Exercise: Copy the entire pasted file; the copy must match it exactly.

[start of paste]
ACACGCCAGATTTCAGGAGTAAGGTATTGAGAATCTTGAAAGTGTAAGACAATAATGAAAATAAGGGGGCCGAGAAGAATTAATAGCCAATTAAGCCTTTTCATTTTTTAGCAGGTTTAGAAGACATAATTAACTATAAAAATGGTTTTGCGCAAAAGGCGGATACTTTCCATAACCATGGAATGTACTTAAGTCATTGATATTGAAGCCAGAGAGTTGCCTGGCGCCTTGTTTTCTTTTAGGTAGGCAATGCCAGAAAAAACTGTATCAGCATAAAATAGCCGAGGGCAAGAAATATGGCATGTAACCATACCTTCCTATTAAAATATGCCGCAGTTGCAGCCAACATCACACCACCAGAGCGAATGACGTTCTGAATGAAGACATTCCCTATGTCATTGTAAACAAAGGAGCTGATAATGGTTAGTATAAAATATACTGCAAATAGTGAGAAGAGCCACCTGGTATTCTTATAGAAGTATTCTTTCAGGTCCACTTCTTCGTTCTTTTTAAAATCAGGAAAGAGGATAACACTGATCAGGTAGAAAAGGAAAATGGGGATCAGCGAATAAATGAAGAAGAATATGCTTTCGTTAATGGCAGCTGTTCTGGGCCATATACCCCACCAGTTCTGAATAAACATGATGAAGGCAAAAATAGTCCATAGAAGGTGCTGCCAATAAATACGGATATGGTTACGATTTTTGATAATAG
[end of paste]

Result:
ACACGCCAGATTTCAGGAGTAAGGTATTGAGAATCTTGAAAGTGTAAGACAATAATGAAAATAAGGGGGCCGAGAAGAATTAATAGCCAATTAAGCCTTTTCATTTTTTAGCAGGTTTAGAAGACATAATTAACTATAAAAATGGTTTTGCGCAAAAGGCGGATACTTTCCATAACCATGGAATGTACTTAAGTCATTGATATTGAAGCCAGAGAGTTGCCTGGCGCCTTGTTTTCTTTTAGGTAGGCAATGCCAGAAAAAACTGTATCAGCATAAAATAGCCGAGGGCAAGAAATATGGCATGTAACCATACCTTCCTATTAAAATATGCCGCAGTTGCAGCCAACATCACACCACCAGAGCGAATGACGTTCTGAATGAAGACATTCCCTATGTCATTGTAAACAAAGGAGCTGATAATGGTTAGTATAAAATATACTGCAAATAGTGAGAAGAGCCACCTGGTATTCTTATAGAAGTATTCTTTCAGGTCCACTTCTTCGTTCTTTTTAAAATCAGGAAAGAGGATAACACTGATCAGGTAGAAAAGGAAAATGGGGATCAGCGAATAAATGAAGAAGAATATGCTTTCGTTAATGGCAGCTGTTCTGGGCCATATACCCCACCAGTTCTGAATAAACATGATGAAGGCAAAAATAGTCCATAGAAGGTGCTGCCAATAAATACGGATATGGTTACGATTTTTGATAATAG